Tuesday, September 28, 2021

Men in same-sex relationships reported less frequent public displays of affection & greater display-related vigilance than women, while women reported greater overall variability in their gender expression

The feminine target: Gender expression in same-sex relationships as a predictor of experiences with public displays of affection. Lauren Matheson et al. The Canadian Journal of Human Sexuality, June 08, 2021. https://doi.org/10.3138/cjhs.2021-0024

Abstract: The extent to which sexual minority individuals present publicly as masculine, feminine, or both has been associated with their perceptions of threat and safety in public spaces. The current study investigates the role of gender expression in men and women’s experiences of public displays of affection (PDAs) in same-sex relationships. Participants (N = 528) reported their own gender expression as well as that of their partner, perceptions of support for PDAs, PDA-related vigilance, general vigilance and overall PDA frequency. Men in same-sex relationships reported less frequent PDAs and greater PDA-related vigilance than women, while women reported greater overall variability in their gender expression than men. Multiple regression analyses show femininity within the participant (for men) or their partner (for both men and women) was associated with greater general and PDA-related vigilance. These findings align with previous research on femmephobia, in which femininity is described as making individuals feel ‘targeted’ for other forms of oppression (e.g., homophobia, sexism, transphobia; Hoskin, 2019). Although femininity was associated with greater vigilance, the association between masculinity within a same-sex relationship and vigilance was more tenuous, demonstrating evidence of masculinity serving as both a potential target for homophobic violence as well as a source of protection. The dual nature of masculinity was particularly salient among women in same-sex relationships, where masculinity tempered by femininity was associated with greater perceived support for PDAs but for women with partners low in femininity, the more masculine their partner, the greater their reported levels of vigilance.

Keywords: Affection, displays of affection, femininity, masculinity, public displays of affection, same-sex relationships, sexual minority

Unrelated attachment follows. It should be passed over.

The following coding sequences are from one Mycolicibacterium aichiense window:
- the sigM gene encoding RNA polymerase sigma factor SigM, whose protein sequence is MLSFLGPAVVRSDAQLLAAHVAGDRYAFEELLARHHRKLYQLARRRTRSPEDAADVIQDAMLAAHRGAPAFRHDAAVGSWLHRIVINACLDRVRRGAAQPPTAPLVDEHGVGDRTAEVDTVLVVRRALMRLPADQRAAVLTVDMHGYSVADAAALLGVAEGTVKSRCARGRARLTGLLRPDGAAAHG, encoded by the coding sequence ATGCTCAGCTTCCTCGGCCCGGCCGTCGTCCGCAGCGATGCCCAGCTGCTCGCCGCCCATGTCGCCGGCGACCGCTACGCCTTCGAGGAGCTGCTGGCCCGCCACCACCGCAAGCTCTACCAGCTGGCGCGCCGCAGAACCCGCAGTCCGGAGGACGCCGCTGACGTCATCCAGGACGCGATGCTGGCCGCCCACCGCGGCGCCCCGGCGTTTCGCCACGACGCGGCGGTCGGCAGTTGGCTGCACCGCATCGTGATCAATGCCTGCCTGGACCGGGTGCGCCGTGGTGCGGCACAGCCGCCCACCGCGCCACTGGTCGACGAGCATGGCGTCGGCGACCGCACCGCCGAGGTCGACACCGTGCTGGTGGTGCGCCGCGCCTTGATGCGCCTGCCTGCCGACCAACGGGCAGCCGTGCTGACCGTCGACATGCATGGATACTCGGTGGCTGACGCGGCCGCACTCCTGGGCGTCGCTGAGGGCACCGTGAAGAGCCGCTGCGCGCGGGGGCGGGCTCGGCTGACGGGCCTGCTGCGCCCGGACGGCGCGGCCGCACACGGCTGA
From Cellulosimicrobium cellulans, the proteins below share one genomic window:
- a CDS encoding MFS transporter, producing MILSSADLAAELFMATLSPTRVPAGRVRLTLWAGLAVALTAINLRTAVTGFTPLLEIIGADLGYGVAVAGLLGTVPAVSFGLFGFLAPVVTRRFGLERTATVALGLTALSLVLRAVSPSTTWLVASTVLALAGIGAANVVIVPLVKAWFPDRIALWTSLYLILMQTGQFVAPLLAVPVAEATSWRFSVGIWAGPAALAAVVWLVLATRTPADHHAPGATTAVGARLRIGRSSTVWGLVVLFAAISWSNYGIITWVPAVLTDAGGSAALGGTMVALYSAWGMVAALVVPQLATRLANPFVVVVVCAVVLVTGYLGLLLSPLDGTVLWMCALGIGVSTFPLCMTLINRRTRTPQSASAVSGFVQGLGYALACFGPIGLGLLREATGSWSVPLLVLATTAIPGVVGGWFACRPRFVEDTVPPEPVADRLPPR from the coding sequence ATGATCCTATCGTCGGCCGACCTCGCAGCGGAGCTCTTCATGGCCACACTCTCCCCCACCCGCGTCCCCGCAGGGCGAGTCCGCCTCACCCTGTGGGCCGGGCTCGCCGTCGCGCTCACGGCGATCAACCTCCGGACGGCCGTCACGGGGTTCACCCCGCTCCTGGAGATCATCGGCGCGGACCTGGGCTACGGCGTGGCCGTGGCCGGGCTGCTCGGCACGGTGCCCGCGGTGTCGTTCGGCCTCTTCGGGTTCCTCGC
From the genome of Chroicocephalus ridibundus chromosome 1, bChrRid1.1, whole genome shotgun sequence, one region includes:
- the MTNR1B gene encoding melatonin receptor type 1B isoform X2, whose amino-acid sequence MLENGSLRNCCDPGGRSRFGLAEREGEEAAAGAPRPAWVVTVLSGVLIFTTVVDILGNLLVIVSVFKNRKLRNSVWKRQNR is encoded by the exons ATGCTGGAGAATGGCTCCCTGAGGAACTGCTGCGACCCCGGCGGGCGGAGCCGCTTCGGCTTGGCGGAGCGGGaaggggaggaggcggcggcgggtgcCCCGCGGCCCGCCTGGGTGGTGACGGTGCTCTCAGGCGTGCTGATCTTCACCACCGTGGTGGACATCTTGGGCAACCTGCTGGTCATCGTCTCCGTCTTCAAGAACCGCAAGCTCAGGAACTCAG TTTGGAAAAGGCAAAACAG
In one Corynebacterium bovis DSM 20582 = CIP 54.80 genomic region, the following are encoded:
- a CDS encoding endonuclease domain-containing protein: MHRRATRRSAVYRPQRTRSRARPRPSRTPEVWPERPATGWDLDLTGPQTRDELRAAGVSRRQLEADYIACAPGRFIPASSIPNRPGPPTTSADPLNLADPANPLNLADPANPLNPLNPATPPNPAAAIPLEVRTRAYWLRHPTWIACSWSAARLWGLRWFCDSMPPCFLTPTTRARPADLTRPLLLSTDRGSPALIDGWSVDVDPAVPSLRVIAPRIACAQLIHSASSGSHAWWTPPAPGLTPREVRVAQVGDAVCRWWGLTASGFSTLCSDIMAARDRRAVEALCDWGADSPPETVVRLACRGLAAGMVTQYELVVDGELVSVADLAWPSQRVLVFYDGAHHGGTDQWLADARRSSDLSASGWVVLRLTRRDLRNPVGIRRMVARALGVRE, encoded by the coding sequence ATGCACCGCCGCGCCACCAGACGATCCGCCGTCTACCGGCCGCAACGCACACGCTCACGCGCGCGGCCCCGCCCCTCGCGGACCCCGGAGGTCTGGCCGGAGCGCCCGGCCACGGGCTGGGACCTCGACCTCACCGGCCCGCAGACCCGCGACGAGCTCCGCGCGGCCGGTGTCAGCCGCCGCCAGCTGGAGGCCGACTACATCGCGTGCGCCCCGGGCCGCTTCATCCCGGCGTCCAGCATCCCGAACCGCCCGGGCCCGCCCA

Induced appearance comparisons predicted increased envy, which in turn predicted greater willingness to spread negative (but not positive) gossip about an attractive woman

Envy Mediates the Relationship Between Physical Appearance Comparison and Women’s Intrasexual Gossip. Rachael Morgan, Ashley Locke & Steven Arnocky. Evolutionary Psychological Science, Sep 27 2021. https://link.springer.com/article/10.1007/s40806-021-00298-6

Abstract: Physical attractiveness is a central component of women’s mate value. However, the extent to which women possess attractive physical traits varies between individuals, placing less attractive women at a mating disadvantage. Researchers have suggested that envy may have evolved as an emotion that promotes intrasexual competition in response to unfavorable social comparisons on important mate value traits, such as physical attractiveness. Previous research has shown that envy mediates links between unfavorable appearance comparisons and women’s intended appearance-enhancement behavior. In the current research, we extended this framework to examine the link between upward appearance comparisons and women’s intrasexual gossip. Women were assigned to either an appearance comparison or control advertisement rating task, and subsequently completed measures of state envy and gossip toward a same-sex rival. Results found that induced appearance comparisons predicted increased envy, which in turn predicted greater willingness to spread negative (but not positive) gossip about an attractive woman. Two cross-sectional survey studies (online supplement) replicated the model whereby more self-reported upward appearance comparisons predicted more self-reported gossip (Supplemental Study 1) and indirect aggression toward other women (Supplemental Study 2), and these links were mediated by dispositional envy. These results support the hypothesis that envy is an adaptation that promotes intrasexual competition using social aggression in response to unfavorable social comparisons on important mate value traits.

Why do people eat the same breakfast every day? Goals and circadian rhythms of variety seeking in meals

Why do people eat the same breakfast every day? Goals and circadian rhythms of variety seeking in meals. Romain Cadario, Carey K. Morewedge. Appetite, September 28 2021, 105716. https://doi.org/10.1016/j.appet.2021.105716